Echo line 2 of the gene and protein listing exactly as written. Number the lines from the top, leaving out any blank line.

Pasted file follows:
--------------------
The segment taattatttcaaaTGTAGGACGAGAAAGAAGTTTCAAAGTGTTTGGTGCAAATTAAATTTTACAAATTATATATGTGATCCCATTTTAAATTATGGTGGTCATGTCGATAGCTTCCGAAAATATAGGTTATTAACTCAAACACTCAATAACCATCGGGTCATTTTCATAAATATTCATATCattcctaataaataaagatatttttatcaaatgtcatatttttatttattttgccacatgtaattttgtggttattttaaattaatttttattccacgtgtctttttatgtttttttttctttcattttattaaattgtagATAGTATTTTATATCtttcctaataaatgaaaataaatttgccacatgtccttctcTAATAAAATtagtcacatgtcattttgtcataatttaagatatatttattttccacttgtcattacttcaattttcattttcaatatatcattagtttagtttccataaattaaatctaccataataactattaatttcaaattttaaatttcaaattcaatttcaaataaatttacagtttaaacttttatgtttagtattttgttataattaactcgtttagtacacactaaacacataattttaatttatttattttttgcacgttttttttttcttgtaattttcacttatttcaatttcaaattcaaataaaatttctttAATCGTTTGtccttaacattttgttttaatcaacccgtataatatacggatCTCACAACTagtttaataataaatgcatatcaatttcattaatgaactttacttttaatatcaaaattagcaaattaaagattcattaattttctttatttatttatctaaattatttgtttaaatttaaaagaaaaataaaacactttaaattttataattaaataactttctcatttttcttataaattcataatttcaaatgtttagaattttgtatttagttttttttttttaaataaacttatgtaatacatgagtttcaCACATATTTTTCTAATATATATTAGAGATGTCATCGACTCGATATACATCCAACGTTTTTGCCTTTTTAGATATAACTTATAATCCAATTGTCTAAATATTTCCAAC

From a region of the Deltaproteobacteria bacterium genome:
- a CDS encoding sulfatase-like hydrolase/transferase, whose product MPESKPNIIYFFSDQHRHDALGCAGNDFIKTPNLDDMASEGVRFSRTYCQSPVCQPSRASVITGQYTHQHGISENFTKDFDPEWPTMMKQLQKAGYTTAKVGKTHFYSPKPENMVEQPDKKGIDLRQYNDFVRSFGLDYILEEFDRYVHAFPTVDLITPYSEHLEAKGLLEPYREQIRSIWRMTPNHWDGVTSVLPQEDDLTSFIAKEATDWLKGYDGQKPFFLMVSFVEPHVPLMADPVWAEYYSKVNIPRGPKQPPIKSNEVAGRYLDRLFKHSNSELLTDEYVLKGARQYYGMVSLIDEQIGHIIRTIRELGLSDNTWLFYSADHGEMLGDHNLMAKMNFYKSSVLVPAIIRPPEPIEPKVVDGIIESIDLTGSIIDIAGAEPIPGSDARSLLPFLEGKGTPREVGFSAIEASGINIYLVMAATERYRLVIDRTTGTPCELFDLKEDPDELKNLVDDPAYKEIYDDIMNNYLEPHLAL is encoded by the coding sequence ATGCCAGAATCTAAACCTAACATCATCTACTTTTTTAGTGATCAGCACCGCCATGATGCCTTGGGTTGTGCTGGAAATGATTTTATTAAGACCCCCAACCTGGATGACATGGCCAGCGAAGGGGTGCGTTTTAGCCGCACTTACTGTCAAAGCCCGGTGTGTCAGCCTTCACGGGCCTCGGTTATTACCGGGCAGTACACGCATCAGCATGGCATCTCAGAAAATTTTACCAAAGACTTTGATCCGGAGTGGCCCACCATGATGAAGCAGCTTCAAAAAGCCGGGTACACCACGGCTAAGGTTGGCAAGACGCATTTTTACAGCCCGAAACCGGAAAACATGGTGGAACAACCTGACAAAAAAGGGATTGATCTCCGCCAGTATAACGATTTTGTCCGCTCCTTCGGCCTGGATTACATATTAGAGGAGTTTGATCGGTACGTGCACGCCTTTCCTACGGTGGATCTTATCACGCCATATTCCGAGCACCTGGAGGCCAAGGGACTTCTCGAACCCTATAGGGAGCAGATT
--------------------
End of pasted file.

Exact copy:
From a region of the Deltaproteobacteria bacterium genome: